With Dutch, Belgian and now French leagues suspended the whole footballing world waits with baited breath over the one league that could restart soon; the Bundesliga. Last week, Deutsche Fußball Liga (DFL) had come to an agreement on how to get games back in action and the final piece of putting it into play is a final decision from Germany’s politicians.
With the picture to come clearer on April 30, Jasmine Baba caught up with Sporting director of Fortuna Dusseldorf, Lutz Pfannenstiel to get an idea how the COVID-19 pandemic has affected them.
Lutz, whatever comes out of this Thursday’s meeting, how are you feeling about the Bundesliga coming back?
“Firstly, we don’t know for sure yet when the Bundesliga will come back. The only thing we, the clubs, can do, is to be ready for the day when the politicians give us the green light. We need to be prepared for a short notice between an announcement and the restart date too, but we are definitely very positive about the situation, because the plans from the DFL are very well thought out and I think it covers everything to be able to play.”
Obviously, the pandemic has thrown up several issues logistically, how has it affected training your players?
“We started off at home doing individual training where every player was monitored by the coaching staff and our footballers had equipment like spinning bikes delivered to their homes. We kept on top of players’ fitness using new tracking technologies that are available to us, but also, we used platforms such as Microsoft Teams, so we could visualise what they do.
Over the last three weeks we were able to train in groups of two, and increase that further to three and four. Now, we have been able to increase the groups to eight, but there’s still very strict regulations in place. For example, there are special training rotations in place; one group comes in at 9:30am, the next group comes in at 10:00, the next one at 10:30 and etc. So, in the end its three different groups working on three different pitches and the training session of each group is completely separate from each other.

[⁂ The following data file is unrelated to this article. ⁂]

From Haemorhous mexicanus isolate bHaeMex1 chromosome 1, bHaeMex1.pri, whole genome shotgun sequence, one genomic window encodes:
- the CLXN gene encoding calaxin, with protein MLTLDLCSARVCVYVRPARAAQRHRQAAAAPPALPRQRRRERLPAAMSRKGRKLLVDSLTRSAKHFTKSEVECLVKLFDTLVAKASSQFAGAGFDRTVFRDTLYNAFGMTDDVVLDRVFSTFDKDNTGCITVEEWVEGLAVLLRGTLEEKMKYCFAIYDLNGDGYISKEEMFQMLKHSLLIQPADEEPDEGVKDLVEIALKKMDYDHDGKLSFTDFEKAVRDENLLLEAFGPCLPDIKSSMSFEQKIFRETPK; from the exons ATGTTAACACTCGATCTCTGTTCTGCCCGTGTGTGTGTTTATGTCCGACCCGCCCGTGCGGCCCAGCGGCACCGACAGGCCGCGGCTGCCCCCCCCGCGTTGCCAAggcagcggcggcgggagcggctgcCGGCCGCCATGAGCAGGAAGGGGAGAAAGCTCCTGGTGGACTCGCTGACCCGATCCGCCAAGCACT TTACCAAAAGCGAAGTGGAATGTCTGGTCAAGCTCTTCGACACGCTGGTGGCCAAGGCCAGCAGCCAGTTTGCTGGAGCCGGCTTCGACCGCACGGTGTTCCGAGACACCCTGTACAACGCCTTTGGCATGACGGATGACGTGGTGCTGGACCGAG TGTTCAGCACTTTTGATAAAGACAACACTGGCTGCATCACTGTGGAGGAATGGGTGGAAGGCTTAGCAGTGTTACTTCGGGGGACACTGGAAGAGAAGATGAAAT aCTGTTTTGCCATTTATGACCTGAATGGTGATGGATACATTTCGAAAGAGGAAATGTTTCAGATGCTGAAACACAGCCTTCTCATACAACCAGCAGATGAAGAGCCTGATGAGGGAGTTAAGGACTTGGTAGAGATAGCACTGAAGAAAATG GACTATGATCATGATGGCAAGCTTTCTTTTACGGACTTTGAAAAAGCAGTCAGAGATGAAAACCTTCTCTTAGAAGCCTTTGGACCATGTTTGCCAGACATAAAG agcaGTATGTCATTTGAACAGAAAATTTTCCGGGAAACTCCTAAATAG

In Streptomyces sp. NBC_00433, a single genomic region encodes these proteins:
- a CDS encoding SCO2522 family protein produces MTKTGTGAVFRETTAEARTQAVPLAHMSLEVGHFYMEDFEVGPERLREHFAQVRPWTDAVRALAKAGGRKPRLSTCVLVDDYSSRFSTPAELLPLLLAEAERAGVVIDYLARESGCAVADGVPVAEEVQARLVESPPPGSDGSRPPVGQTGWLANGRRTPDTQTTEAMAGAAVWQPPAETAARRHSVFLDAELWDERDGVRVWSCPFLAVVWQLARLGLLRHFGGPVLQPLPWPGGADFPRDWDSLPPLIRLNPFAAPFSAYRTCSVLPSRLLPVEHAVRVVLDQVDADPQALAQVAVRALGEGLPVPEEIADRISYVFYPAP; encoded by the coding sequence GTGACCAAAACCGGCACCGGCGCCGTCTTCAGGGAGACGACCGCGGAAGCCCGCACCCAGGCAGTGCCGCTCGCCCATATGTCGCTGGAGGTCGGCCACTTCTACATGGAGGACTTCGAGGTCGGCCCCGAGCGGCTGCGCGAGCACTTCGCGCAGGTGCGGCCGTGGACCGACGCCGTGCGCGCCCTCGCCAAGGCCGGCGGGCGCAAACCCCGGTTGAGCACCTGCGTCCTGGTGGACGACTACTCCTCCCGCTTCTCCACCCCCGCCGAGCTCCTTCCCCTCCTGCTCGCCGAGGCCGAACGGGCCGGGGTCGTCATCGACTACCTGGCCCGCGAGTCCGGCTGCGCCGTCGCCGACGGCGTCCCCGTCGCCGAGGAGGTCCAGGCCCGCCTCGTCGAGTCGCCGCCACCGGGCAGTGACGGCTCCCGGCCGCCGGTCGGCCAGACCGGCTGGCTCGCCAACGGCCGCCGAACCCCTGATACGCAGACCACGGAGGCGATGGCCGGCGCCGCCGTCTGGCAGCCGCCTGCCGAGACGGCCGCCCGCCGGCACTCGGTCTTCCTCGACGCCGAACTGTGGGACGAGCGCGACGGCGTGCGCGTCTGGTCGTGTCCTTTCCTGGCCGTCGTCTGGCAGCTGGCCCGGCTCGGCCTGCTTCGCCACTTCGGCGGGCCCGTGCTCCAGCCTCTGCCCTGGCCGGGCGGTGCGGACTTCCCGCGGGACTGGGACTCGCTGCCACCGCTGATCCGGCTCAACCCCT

On every pitch there is a different type of programme; pitch one is for the warming-up and the athletic part, the second pitch holds different passing exercises and the third pitch is used for the technical and tactical part.”
That’s probably easier than coping at an operational level and as a football club. What are the challenges have the club faced there?
“At a board level, it’s challenging, because we sent most of our workers to work from home. I spend most of my time observing the training sessions, but the board members and I also have a lot of Microsoft Teams and Zoom meetings.
Businesswise, every club has to work hard to keep their liquidity. The Bundesliga depends a lot on television revenue, and it’s that would be the same for teams in other top-flight leagues. That is our biggest income. You can imagine that a restart in May and finishing the season is very important to keep the business running without serious financial implications.
Even if that means playing games without the fans?
“There is no other choice than playing games behind closed doors. Everybody loves to play in front of 50,000 fans with an electric atmosphere and especially in home games as it can give you an advantage but considering this is a pandemic we’re in, it’s simply unrealistic to play like it’s business as usual.
We know it’s not possible, so we must try to make the best out of it. It is something we must get used to. During our ore season camps we play games against teams from elsewhere in Europe with only 200-300 people watching. Yes, it feels a bit strange, but it is something that we will deal with.
I strongly believe that a restart of the league has also an emotional impact. Lots of people are sitting frustrated at home, worried about their jobs. Football connects people and it will give fans a very emotional feeling to see the game they love back on the screen. I’d rather have Bundesliga behind closed doors but having millions of people watching all over the world on television to get their minds on something positive, than not having any football at all.”
By Jasmine Baba.